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Skinheads attack
Chilean Web site for the second time

Skinheads attack
Chilean Web site for the second time

For the second time this month, self-proclaimed "skinheads" hacked the Web site of the Chile's leading LGBT rights organization the Movement for Homosexual Integration and Freedom (MOVILH), the Santiago Times reported Friday.

The attack took place on Wednesday, exactly one week after a similar hacking occurred. Calling themselves "Las Grimbas" of La Pintana, they altered the site's monthly survey and several headlines to include lewd, sexual references. According to the Times, they explained that, "we're not neo-Nazis, but rather skinheads.... We meet in the plaza near 36 Santa Rosa. We don't support something that isn't natural. Traditional skins are more manly than any Nazis."

After the June 5 hacking, MOVILH was able to fix most of the problems shortly after the incident. Suffering more extensive damage after this week's attack, the site was forced to close.

"We're frustrated, upset by this situation," said MOVILH head Rolando Jimenez told the Times. "This is clearly illegal and we're calling on the solidarity of all groups to report and fight against this kind of act."

Several human rights organizations have made efforts to show their support for MOVILH.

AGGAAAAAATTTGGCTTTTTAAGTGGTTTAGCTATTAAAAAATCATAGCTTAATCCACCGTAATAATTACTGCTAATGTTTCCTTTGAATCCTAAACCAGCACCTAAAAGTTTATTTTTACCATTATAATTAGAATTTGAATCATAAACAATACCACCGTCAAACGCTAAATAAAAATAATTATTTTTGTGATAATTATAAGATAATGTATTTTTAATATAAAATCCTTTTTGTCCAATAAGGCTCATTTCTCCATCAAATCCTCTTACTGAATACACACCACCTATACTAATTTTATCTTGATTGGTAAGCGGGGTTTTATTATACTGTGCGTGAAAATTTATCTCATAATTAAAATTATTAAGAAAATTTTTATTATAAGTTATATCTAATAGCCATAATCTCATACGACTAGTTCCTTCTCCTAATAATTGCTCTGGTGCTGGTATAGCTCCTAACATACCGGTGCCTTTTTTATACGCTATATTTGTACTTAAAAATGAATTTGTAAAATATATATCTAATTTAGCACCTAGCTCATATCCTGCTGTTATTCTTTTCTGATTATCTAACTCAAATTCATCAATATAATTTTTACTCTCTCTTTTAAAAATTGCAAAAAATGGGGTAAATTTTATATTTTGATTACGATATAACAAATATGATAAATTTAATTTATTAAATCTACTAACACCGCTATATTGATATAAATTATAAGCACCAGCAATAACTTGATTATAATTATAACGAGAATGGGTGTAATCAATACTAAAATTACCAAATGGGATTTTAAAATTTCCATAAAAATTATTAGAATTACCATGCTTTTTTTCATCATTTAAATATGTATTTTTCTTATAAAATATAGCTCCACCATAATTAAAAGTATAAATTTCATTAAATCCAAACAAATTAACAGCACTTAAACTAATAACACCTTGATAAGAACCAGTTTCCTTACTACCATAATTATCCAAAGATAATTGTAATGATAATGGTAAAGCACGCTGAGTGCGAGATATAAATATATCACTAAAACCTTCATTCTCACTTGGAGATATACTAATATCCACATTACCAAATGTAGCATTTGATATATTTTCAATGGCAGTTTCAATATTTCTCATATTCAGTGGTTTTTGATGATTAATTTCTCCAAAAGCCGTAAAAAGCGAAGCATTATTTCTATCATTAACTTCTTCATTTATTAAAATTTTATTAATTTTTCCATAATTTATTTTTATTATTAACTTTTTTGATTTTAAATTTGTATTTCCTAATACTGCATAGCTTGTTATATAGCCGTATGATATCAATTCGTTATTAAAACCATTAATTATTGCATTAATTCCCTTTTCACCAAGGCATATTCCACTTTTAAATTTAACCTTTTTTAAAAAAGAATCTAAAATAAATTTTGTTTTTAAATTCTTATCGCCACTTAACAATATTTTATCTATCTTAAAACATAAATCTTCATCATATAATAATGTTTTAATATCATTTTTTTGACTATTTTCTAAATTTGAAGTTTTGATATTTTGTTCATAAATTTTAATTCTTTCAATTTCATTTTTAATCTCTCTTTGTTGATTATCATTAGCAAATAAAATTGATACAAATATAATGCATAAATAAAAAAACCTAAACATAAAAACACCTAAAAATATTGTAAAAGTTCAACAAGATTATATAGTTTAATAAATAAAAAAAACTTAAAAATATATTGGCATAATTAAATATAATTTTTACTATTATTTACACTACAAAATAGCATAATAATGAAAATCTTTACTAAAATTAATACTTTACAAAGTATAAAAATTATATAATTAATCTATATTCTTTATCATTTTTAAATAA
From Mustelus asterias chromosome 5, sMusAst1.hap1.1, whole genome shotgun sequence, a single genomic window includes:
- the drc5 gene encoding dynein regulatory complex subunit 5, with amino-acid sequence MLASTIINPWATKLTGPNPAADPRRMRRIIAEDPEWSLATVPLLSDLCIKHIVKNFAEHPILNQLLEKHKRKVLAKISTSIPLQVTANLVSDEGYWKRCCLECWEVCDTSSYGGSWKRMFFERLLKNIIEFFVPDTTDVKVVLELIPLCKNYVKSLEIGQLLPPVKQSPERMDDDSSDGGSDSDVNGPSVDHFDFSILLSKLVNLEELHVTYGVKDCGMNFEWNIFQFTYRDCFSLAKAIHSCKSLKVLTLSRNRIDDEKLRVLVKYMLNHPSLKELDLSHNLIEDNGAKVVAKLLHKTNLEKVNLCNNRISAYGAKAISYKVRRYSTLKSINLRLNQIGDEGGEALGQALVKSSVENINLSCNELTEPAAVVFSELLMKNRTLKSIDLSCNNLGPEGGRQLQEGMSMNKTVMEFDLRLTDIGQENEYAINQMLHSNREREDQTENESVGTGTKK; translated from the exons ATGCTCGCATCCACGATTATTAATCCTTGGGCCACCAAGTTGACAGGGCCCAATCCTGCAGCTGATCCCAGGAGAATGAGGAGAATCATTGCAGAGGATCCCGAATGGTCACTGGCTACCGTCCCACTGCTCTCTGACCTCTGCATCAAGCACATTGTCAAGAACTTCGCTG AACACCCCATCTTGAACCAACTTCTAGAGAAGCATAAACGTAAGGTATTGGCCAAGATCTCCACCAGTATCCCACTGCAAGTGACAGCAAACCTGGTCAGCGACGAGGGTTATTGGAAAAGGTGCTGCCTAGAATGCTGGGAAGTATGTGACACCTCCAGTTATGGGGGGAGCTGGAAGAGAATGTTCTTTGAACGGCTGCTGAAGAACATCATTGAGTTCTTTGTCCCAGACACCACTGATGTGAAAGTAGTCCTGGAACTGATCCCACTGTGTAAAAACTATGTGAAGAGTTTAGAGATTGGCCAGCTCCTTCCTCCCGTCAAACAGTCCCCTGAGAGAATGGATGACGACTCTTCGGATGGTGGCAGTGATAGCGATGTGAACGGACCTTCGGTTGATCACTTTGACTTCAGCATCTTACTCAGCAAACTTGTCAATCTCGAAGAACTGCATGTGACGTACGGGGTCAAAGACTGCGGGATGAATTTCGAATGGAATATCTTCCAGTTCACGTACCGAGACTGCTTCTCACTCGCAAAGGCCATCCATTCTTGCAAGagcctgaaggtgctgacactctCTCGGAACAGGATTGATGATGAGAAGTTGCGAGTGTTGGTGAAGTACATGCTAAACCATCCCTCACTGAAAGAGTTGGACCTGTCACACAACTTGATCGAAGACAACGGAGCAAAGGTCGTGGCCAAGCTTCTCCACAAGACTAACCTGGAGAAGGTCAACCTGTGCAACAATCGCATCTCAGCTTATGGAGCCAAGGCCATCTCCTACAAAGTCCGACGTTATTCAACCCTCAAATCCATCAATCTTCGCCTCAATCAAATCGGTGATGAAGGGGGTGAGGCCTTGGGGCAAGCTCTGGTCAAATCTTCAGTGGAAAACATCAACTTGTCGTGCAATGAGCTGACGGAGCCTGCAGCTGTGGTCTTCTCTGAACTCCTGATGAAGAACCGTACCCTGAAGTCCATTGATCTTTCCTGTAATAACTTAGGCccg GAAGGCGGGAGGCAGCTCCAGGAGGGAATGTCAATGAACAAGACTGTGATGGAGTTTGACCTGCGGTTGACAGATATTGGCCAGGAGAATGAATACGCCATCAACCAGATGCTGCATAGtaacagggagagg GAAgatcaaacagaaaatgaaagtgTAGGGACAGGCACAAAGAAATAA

"We express our solidarity in the face of this unjust attack," Sergio Laurenti, Amnesty International (AI) Chile's executive director, told the newspaper. "In the name of AI Chile, we express our hope that all of this gets resolved soon."

This week's attack was also accompanied by several e-mails, one of which was sent directly to the Times.

"First and last warning," the e-mail stated, according to the paper. "We fight against dangerous scum: MOVILH. First the hacking, next the theft of [MOVILH's] database. Now comes the best part. We're going to turn everything on its head in the Plaza de Armas. Faggots dressed as women dancing in front of children are dangerous. They can kiss and fuck if they want to, but they shouldn't confuse men for women."

Jimenez said attacks like the recent ones are common. "We constantly receive threats via the Internet, phone calls, things that are now part of our daily lives. There have been fliers with my name on them. I get mails saying things like 'I've got a bullet with your name on it.' Things like that," he told the Times.

MOVILH plans to address a Chilean tribunal and ask that fascist groups--including neo-Nazis--be made illegal. While MOVILH believes in freedom of expression, Jimenez feels society needs to be protected from totalitarian violence.

"During the dictatorship I was locked up, exiled. Despite all the power that the dictatorship wielded, I continued fighting for democracy. I certainly paid the price, with my time in prison and in exile. But a group of skinheads? They're not going to intimidate us," he told the paper. (The Advocate)

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